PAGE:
The good news is that VMware is bringing somewhere between 15 percent and 20 percent of its sales to the bottom line, depending on the quarter, and based on what it has told Wall Street when going over its figures for the second quarter, it will probably break $7 billion in revenues and have something on the order of $9.4 billion in cash in the bank.
What is going on here? Well, VMware has 500,000 customers with millions of its hypervisors installed running perhaps 50 million to 60 million virtual machines. But it has had 500,000 customers for quite a few years, and it probably will not ever have 1 million customers. This chart shows that is going on pretty well:
What is clear is that VMware is seeing something that looks like a more traditional enterprise server upgrade cycle, with peaks in the fourth quarter and valleys in the first quarter, which is no surprise since the company has been focusing on enterprise license agreements with big customers for many years. (Be careful about wanting to be a mainframe wannabe.) As you can see, the license revenues for VMware have been choppier, yet fairly predictable, in recent years, but the software maintenance stream from that installed base is steady and straight as an arrow. This is, again, very similar to the cycle that IBM sees with its mainframes, with monthly rentals on software and an S curve upgrade cycle on mainframe hardware. Professional services is an important business for VMware, but only for the largest accounts. VMware has made a conscious decision to not compete with its partners on most professional services engagements. That is why the growth is much slower and the revenue much lower here.
Changing these curves and riding the waves of change with cloud computing (including OpenStack as well as its own vCloud) and other forms of virtualization (including containers) is why VMware CEO Pat Gelsinger changed up the management team earlier this year and why former president and chief operating officer Carl Eschenbach is now working with the company in an advisory role and is not the heir apparent at the virtualization giant.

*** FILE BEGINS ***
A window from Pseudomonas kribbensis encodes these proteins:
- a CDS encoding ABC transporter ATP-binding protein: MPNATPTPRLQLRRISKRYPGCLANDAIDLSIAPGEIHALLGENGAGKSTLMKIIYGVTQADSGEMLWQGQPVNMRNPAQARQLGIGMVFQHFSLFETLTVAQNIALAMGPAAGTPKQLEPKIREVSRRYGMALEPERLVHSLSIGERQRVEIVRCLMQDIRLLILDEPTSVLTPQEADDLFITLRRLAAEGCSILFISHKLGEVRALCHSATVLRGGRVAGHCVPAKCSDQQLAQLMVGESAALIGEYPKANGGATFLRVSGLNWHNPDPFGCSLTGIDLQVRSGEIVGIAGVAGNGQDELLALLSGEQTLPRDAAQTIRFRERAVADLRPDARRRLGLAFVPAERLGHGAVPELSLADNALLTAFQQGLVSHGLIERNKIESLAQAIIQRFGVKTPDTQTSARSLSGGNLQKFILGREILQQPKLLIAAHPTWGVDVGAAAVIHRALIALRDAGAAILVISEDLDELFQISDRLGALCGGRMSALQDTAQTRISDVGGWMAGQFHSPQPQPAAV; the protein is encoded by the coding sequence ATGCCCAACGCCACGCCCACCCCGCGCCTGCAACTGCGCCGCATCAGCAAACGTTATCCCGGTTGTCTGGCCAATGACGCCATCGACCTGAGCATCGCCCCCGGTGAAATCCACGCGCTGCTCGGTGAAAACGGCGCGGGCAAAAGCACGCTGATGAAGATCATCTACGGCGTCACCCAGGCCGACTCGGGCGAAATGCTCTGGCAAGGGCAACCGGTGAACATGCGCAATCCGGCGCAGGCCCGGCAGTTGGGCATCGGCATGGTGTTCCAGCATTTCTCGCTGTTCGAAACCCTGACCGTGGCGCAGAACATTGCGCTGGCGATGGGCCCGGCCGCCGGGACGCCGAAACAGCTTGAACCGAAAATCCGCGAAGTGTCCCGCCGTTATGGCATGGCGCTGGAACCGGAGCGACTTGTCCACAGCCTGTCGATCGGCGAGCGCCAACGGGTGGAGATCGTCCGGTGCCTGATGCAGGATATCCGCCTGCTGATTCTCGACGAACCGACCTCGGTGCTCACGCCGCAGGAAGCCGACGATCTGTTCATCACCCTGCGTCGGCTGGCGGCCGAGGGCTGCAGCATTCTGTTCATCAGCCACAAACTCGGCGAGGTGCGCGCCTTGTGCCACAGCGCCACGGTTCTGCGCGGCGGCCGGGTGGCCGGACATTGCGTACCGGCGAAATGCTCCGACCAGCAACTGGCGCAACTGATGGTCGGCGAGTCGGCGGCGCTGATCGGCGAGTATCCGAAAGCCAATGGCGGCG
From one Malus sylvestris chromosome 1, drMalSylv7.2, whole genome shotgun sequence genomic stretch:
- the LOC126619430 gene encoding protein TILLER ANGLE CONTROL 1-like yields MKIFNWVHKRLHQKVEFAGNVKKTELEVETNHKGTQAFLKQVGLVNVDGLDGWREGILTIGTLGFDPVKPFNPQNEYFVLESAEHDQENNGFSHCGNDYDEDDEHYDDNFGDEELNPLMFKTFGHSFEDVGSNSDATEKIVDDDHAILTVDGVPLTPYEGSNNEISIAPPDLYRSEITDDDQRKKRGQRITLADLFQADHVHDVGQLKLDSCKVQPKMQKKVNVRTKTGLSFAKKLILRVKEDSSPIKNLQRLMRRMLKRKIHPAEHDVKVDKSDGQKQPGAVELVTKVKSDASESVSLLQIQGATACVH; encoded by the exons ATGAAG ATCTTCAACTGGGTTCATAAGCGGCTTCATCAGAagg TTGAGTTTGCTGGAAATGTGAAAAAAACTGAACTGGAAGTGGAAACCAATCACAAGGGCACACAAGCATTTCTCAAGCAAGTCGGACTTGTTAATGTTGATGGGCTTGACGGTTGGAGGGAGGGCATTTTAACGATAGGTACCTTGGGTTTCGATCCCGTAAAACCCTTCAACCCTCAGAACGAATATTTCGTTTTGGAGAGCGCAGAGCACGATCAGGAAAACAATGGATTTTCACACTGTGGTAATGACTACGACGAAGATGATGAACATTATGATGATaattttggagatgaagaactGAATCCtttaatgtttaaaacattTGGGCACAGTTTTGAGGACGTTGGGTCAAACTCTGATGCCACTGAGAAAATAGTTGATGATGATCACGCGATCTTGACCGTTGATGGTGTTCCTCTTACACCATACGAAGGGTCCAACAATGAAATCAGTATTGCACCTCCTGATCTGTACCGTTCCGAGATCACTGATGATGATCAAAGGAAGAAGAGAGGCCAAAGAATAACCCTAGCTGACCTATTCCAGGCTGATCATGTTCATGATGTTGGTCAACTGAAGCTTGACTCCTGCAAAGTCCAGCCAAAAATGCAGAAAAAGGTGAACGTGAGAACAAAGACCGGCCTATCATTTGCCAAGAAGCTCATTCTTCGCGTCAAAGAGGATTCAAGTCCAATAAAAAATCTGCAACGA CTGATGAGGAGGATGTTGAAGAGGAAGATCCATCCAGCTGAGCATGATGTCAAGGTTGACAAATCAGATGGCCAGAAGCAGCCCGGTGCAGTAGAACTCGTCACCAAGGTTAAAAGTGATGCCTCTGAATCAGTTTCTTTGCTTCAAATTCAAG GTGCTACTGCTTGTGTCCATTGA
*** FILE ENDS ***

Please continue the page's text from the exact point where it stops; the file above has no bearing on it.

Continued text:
The NSX network virtualization and Virtual SAN hyperconverged storage products that VMware has been building out and building up for the past several years are growing, but they have not taken the market by storm like the ESXi hypervisor did during the Great Recession. NSX now has 1,700 customers and VSAN has over 5,000 customers as the second quarter came to a close in June (the latter up from 3,500 in the first quarter). VSAN plus VxRAIL hyperconverged system sales together more than tripled, with VxRail being helped by hardware agreements with EMC and Dell (ironically, har har.) But management software bookings in the second quarter were up in the single digits and licenses for compute products – meaning ESXi and vSphere for server virtualization proper – declined by the low single digits. Bookings for licenses and software maintenance for the compute products is still growing in the low single digits and for the management products is still growing in the low double digits.
In other words, this is still a great business, and VMware has plenty of cash, technical skill, and maneuvering room to create products for the next wave of computing, which will include much more orchestration and automation and very likely a containerized environment not running on a server virtualization substrate.
The real wildcard in all of this is happens to be what Michael Dell intends to do with VMware and EMC and how that will be reconciled with the strong partnerships that Dell has with both Microsoft and Red Hat. Dell, the man, may decide to try to sell anything and everything, or he may decide to rationalize and focus the VMware and EMC products and take on Microsoft, Red Hat, Nutanix, and others at the core infrastructure software layer. The thing to remember is that VMware was a much smaller company on the other side of the Great Recession, and it innovated and adapted to quadruple sales over that time.
It is hard to see how Dell could ramp up VMware’s volumes, since VMware has more enterprise customers than Dell does. Maybe Dell will give special deals on servers to those who buy VMware software? It would not be the first time such a deal was given to enterprise customers. Dell has lots of options – it could turn out to be too many, or just enough. Time will tell.